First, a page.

Robert E. Hitler

Joseph Aaron

There are no statues of Adolph Hitler in Germany.

Now if you think like Trump, which is to say not at all, there should be. After all, Hitler played an important role in German history, is a reflection of German culture, is a historical figure, maybe was on the wrong side of a war but was a big part of that war.

We are a very divided country, to the point we don’t really understand each other, do feel the need to viciously denounce those who don’t see things as we do.

I’ve encountered that truth in several ways recently. One was an email in response to my column blasting Trump for equating neo Nazis and those opposed to neo Nazis. After all, sayeth Trump, there are “fine people” on both sides. I wrote how morally repugnant that was, and so got an email from someone who began his attack on me by noting that all leftists, all liberals, are anti-Semitic, meaning that I am anti-Semitic.

Okay. I already told you about the wacky Dr. Ira who left me two voicemails to say I am not a journalist, not a writer and shouldn’t be allowed to have a column in this paper. See, right wingers like him believe in free speech, as long as it’s speech they totally agree with. This week, I got a voicemail from someone saying I can’t possibly be a reader because if I ever read anything I would realize how wrong and ignorant I am. So one tells me I’m not a writer, the other tells me I’m not a reader. I’ll spare others out there the trouble of leaving me a voicemail, by admitting I am not good at math.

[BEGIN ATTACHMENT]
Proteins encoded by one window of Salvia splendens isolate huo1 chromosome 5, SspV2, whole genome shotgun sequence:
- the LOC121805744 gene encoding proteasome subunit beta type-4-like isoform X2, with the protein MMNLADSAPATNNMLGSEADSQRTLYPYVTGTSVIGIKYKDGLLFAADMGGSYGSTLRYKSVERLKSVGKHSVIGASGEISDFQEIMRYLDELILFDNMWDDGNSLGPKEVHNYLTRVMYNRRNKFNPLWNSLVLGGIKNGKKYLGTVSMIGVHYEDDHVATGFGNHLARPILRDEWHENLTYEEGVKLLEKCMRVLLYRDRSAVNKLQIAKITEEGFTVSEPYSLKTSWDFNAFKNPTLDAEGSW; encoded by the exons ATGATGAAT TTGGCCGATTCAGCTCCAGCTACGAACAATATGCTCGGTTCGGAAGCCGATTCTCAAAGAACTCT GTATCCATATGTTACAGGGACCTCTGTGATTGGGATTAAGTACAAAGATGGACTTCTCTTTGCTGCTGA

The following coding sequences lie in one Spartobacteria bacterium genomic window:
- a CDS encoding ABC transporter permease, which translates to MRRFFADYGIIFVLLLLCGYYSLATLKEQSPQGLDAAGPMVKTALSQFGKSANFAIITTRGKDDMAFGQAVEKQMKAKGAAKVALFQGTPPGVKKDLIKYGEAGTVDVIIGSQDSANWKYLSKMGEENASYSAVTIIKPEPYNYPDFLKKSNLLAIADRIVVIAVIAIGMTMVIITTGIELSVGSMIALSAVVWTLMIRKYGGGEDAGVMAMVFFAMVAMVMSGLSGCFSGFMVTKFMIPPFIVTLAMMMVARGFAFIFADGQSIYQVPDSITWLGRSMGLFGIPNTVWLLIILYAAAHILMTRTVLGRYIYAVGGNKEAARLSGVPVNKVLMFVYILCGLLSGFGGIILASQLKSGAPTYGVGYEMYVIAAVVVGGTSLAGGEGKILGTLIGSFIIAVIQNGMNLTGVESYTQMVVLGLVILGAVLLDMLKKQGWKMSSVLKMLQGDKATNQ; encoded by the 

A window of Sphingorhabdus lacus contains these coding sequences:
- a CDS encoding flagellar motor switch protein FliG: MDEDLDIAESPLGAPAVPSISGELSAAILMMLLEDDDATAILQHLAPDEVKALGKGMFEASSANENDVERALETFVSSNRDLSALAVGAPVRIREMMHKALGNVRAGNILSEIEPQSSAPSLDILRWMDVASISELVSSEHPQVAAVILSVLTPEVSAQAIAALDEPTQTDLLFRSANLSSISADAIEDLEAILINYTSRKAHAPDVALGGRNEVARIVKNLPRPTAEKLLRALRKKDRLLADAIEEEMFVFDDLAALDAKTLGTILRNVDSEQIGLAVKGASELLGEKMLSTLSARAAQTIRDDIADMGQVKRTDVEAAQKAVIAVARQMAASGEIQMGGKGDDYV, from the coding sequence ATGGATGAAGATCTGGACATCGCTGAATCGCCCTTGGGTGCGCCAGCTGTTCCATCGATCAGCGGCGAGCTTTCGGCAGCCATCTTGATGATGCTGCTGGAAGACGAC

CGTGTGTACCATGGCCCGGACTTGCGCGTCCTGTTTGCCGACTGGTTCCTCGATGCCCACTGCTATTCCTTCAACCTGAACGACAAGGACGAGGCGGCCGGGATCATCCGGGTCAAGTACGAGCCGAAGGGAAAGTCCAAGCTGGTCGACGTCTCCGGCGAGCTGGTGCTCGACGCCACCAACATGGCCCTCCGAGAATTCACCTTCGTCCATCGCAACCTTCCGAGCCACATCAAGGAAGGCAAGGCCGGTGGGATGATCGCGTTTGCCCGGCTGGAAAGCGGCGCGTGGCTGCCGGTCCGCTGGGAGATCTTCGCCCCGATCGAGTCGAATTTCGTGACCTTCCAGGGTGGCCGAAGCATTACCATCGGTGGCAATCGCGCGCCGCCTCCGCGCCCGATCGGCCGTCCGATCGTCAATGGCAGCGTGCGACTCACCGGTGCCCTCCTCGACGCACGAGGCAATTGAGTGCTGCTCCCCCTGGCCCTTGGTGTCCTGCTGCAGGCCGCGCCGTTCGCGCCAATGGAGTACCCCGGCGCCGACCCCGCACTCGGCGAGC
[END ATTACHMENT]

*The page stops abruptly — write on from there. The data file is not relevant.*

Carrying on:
And then there was my encounter with an acquaintance who I ran into on the street one night. He, of course, told me how great Trump is and how terrible Obama and Hillary were. And so I asked him what makes Trump so great and what made Obama and Hillary so horrible. I noted how Trump has not moved the American embassy in Israel to Jerusalem as he promised to do, noted he didn’t mention Jews in his statement on International Holocaust Remembrance Day, noted that by withdrawing American troops aiding the rebels in Syria, he has allowed Russia and Iran to move forces close to Israel’s border on the Golan Heights, noted how he has over and over refused to condemn anti-Semitism, and of course noted the recent episode where Trump let us know that neo Nazis carrying flags with swastikas on them and shouting “Jews will not replace us” are really not bad people.